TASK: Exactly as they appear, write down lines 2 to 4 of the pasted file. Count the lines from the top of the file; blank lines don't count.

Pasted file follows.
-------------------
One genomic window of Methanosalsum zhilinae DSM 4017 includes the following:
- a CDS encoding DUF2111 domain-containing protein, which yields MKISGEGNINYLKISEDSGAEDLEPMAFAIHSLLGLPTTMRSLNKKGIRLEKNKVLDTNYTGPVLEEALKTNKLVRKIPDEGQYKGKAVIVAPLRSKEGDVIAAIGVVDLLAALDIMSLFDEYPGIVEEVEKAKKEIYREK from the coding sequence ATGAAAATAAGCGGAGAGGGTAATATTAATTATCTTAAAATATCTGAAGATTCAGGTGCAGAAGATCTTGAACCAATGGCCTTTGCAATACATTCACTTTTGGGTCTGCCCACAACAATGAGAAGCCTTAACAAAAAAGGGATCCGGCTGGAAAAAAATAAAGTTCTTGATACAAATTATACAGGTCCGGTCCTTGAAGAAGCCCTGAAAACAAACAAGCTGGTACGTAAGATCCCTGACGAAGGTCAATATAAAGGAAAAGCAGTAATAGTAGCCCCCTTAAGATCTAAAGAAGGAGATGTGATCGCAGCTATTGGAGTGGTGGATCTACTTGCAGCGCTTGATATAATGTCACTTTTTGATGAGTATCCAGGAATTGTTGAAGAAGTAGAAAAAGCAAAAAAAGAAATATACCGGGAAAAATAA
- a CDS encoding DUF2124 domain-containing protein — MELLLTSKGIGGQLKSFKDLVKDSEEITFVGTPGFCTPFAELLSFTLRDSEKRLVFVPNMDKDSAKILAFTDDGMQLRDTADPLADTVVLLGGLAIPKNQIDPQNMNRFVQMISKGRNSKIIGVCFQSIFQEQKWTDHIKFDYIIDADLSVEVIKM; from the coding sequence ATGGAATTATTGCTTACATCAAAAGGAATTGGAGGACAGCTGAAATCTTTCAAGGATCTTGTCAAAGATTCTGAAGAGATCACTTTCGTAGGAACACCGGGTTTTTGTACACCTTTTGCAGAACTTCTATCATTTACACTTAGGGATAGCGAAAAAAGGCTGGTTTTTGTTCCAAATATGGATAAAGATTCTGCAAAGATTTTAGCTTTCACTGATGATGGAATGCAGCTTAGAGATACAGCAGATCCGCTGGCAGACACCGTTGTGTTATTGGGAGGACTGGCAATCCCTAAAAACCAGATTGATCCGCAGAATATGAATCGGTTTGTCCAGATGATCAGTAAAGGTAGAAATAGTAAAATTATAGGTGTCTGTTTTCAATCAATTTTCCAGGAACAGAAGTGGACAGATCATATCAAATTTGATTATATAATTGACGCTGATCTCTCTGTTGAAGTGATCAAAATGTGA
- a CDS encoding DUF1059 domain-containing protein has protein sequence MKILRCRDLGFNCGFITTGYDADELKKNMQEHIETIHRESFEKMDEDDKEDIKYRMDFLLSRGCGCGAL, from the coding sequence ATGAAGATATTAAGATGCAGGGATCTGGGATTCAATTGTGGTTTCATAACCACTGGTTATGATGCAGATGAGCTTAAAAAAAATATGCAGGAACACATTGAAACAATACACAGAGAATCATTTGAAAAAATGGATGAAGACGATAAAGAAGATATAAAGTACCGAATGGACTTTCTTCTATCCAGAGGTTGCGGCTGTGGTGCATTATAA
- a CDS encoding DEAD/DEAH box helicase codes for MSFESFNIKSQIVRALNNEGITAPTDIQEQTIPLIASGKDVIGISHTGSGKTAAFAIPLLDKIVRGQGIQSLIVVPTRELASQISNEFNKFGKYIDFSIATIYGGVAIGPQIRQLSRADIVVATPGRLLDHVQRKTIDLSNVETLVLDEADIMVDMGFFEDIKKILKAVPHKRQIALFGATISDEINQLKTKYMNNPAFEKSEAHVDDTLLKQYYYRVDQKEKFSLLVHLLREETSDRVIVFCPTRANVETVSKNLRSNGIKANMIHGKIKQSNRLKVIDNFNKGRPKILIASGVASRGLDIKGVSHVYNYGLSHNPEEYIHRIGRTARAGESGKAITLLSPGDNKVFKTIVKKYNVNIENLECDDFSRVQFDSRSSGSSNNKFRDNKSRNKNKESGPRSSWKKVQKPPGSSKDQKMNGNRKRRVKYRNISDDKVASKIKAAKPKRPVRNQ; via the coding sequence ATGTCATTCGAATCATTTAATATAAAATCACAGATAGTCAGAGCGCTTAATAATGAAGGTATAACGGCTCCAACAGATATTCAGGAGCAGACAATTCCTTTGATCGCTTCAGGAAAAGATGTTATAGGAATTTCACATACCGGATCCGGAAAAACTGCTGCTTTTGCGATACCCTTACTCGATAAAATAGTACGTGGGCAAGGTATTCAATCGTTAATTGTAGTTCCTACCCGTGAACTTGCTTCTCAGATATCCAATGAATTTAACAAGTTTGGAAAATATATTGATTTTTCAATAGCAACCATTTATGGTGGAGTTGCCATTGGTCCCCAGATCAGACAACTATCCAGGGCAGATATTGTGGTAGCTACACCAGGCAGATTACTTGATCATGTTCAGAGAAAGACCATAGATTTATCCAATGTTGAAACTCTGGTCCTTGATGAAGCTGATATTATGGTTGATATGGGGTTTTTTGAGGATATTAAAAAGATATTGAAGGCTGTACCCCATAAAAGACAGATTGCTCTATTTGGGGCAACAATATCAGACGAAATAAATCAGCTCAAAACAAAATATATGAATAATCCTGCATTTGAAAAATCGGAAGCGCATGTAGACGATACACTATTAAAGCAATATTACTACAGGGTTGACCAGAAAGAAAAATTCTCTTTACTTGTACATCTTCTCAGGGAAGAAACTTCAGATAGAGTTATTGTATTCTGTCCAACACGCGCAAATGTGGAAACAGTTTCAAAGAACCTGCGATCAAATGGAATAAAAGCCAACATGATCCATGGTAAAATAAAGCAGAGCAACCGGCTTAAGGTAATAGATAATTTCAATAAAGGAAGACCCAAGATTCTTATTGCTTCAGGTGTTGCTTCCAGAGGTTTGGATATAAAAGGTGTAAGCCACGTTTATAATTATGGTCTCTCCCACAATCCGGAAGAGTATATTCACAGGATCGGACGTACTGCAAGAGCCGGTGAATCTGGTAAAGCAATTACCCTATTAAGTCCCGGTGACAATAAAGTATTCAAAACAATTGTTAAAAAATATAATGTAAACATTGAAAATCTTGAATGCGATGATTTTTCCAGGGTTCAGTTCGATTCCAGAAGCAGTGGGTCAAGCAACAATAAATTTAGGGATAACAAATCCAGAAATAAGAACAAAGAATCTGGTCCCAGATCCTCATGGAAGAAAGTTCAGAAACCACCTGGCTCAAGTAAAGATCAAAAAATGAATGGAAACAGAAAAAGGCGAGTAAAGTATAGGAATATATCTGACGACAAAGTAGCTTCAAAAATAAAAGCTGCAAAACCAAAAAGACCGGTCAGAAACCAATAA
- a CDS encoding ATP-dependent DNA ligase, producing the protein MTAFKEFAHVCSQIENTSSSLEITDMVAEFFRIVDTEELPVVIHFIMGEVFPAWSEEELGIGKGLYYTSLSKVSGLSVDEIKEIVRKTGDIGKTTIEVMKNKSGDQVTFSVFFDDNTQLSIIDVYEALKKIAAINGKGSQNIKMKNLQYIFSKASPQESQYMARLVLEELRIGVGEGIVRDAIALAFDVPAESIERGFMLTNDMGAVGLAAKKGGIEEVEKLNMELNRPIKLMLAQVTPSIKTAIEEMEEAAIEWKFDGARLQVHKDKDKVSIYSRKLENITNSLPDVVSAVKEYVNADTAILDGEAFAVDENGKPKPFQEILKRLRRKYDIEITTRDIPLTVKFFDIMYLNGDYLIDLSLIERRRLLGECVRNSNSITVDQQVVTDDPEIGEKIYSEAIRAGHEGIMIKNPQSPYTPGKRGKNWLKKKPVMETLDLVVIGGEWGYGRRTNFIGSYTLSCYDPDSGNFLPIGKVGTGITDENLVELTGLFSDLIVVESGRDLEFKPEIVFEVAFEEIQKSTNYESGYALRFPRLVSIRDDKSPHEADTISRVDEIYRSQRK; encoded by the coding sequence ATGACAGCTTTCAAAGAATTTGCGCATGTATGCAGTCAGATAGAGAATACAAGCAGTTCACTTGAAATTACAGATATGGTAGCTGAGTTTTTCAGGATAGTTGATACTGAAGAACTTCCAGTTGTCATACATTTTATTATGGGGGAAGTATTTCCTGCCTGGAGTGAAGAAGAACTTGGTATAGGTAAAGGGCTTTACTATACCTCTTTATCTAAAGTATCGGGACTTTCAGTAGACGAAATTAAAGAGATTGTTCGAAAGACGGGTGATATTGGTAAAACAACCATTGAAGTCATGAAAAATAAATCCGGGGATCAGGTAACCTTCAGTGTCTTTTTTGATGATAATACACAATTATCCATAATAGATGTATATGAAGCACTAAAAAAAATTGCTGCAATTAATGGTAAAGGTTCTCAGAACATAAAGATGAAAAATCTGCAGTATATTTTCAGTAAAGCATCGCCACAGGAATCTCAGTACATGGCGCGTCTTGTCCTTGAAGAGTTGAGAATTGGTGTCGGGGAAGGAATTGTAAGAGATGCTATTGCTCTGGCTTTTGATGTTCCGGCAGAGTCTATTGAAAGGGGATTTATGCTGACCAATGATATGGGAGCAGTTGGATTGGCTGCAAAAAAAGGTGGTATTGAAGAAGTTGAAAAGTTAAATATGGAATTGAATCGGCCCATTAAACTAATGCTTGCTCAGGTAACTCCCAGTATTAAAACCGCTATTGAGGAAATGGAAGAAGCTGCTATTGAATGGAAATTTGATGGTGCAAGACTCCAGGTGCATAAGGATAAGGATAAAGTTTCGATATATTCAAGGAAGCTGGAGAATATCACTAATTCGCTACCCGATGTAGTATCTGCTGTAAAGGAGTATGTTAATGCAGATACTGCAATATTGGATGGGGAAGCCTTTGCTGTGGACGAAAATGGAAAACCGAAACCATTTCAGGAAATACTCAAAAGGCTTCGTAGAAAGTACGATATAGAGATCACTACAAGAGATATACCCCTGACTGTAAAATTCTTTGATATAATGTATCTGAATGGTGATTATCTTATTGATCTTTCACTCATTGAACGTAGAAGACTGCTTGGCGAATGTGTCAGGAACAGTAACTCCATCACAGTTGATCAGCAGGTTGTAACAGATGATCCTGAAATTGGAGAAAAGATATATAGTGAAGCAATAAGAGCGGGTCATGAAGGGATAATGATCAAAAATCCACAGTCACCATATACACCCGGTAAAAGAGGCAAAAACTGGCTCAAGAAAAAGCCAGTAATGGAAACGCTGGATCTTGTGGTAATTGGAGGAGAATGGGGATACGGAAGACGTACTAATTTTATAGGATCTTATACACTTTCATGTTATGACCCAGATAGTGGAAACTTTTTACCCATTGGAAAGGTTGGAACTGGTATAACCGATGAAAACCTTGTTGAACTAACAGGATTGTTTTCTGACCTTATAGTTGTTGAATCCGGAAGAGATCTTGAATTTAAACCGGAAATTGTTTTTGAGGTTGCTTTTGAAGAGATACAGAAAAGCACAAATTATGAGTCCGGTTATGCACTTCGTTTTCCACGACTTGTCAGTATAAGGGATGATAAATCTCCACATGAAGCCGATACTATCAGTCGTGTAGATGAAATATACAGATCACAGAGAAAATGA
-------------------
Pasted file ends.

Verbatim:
- a CDS encoding DUF2111 domain-containing protein, which yields MKISGEGNINYLKISEDSGAEDLEPMAFAIHSLLGLPTTMRSLNKKGIRLEKNKVLDTNYTGPVLEEALKTNKLVRKIPDEGQYKGKAVIVAPLRSKEGDVIAAIGVVDLLAALDIMSLFDEYPGIVEEVEKAKKEIYREK from the coding sequence ATGAAAATAAGCGGAGAGGGTAATATTAATTATCTTAAAATATCTGAAGATTCAGGTGCAGAAGATCTTGAACCAATGGCCTTTGCAATACATTCACTTTTGGGTCTGCCCACAACAATGAGAAGCCTTAACAAAAAAGGGATCCGGCTGGAAAAAAATAAAGTTCTTGATACAAATTATACAGGTCCGGTCCTTGAAGAAGCCCTGAAAACAAACAAGCTGGTACGTAAGATCCCTGACGAAGGTCAATATAAAGGAAAAGCAGTAATAGTAGCCCCCTTAAGATCTAAAGAAGGAGATGTGATCGCAGCTATTGGAGTGGTGGATCTACTTGCAGCGCTTGATATAATGTCACTTTTTGATGAGTATCCAGGAATTGTTGAAGAAGTAGAAAAAGCAAAAAAAGAAATATACCGGGAAAAATAA
- a CDS encoding DUF2124 domain-containing protein — MELLLTSKGIGGQLKSFKDLVKDSEEITFVGTPGFCTPFAELLSFTLRDSEKRLVFVPNMDKDSAKILAFTDDGMQLRDTADPLADTVVLLGGLAIPKNQIDPQNMNRFVQMISKGRNSKIIGVCFQSIFQEQKWTDHIKFDYIIDADLSVEVIKM; from the coding sequence ATGGAATTATTGCTTACATCAAAAGGAATTGGAGGACAGCTGAAATCTTTCAAGGATCTTGTCAAAGATTCTGAAGAGATCACTTTCGTAGGAACACCGGGTTTTTGTACACCTTTTGCAGAACTTCTATCATTTACACTTAGGGATAGCGAAAAAAGGCTGGTTTTTGTTCCAAATATGGATAAAGATTCTGCAAAGATTTTAGCTTTCACTGATGATGGAATGCAGCTTAGAGATACAGCAGATCCGCTGGCAGACACCGTTGTGTTATTGGGAGGACTGGCAATCCCTAAAAACCAGATTGATCCGCAGAATATGAATCGGTTTGTCCAGATGATCAGTAAAGGTAGAAATAGTAAAATTATAGGTGTCTGTTTTCAATCAATTTTCCAGGAACAGAAGTGGACAGATCATATCAAATTTGATTATATAATTGACGCTGATCTCTCTGTTGAAGTGATCAAAATGTGA
- a CDS encoding DUF1059 domain-containing protein has protein sequence MKILRCRDLGFNCGFITTGYDADELKKNMQEHIETIHRESFEKMDEDDKEDIKYRMDFLLSRGCGCGAL, from the coding sequence ATGAAGATATTAAGATGCAGGGATCTGGGATTCAATTGTGGTTTCATAACCACTGGTTATGATGCAGATGAGCTTAAAAAAAATATGCAGGAACACATTGAAACAATACACAGAGAATCATTTGAAAAAATGGATGAAGACGATAAAGAAGATATAAAGTACCGAATGGACTTTCTTCTATCCAGAGGTTGCGGCTGTGGTGCATTATAA